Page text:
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Purple martins spend 4 to 5 months using the nest boxes located in East Bay for breeding and rearing their brood. Twenty-six nest boxes are attached to pilings in East Bay located off Marine Drive in downtown Olympia. From April to early September, Stream Team volunteers monitor the birds’ activity at the nest boxes to identify breeding pairs and watch the feeding and fledging of the baby birds.
Purple Martins are the largest of the eight swallow species that breed in North America and fly the longest distances between North and South America during their twice-yearly migration. In the Pacific Northwest, purple martins once nested exclusively in large tree cavities along rivers and coastal shorelines. Overall the populations of purple martins have declined, as development along shorelines has eliminated the birds’ natural habitat and nesting areas.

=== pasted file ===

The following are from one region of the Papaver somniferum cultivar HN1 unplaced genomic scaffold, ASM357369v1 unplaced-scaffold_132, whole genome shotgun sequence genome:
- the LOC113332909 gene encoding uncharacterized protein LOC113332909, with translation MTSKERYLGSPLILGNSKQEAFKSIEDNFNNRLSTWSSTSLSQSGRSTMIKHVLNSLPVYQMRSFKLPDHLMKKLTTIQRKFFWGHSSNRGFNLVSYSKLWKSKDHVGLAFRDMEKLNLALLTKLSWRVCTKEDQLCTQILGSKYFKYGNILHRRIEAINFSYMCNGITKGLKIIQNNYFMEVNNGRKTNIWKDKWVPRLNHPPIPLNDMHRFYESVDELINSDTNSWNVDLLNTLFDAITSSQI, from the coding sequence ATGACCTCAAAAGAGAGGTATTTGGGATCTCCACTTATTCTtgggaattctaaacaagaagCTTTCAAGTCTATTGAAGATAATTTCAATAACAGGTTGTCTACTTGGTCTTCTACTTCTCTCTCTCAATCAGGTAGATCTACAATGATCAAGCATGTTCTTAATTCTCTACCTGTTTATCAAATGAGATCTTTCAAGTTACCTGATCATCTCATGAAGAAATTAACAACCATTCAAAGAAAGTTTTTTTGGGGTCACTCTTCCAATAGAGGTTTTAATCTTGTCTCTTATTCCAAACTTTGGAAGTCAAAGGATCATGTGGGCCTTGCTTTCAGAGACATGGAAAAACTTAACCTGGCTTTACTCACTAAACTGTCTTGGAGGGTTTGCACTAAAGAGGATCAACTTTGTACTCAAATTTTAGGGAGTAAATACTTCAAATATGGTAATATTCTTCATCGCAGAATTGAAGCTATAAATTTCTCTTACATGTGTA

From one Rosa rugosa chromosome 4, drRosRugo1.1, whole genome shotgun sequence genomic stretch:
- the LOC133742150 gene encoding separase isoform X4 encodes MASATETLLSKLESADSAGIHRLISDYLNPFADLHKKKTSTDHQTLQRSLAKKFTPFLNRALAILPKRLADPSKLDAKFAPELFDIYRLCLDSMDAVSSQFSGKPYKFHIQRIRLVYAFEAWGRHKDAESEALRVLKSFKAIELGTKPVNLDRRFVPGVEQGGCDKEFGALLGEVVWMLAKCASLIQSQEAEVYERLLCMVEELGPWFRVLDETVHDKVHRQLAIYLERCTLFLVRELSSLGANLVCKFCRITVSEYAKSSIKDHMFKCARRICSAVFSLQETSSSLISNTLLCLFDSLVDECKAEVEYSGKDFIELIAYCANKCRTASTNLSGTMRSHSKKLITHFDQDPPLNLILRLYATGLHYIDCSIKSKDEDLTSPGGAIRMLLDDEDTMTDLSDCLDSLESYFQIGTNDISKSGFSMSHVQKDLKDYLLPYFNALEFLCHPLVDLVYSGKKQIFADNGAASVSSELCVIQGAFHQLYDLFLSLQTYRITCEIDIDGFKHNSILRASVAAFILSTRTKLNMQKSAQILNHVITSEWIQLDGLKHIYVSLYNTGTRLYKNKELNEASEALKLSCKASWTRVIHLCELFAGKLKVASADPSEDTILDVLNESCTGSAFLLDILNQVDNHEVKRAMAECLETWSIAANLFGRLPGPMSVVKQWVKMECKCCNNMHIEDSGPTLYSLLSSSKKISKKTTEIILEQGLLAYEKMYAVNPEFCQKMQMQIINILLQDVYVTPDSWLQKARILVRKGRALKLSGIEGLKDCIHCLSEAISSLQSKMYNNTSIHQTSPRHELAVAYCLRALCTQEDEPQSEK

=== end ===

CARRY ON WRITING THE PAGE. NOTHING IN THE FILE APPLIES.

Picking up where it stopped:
Things You Can Do To Help Purple Martins
- Retain dead and dying trees (snags) on the landscape (especially near saltwater and wetland sites)
- Avoid using pesticides, especially insecticides. Pesticides such as insecticides, directly kills beneficial insects. Herbicides affects plants that provide habitat for insects which birds rely on as a food source.
Training takes approximately an hour to go over basic bird identification, purple martin facts and record keeping. Volunteers observe and record the birds’ activities at the nest boxes. Ideally, the boxes are monitored once per week for one hour. At the end of the season, volunteers help clean the nest boxes so they are ready for the spring.
- Equipment needed: binoculars, bird field guide (City of Olympia has extra binoculars and a field guide to loan)
- Optional: spotting scope (City of Olympia has two scopes to loan)
For more information contact Michelle Stevie at email@example.com or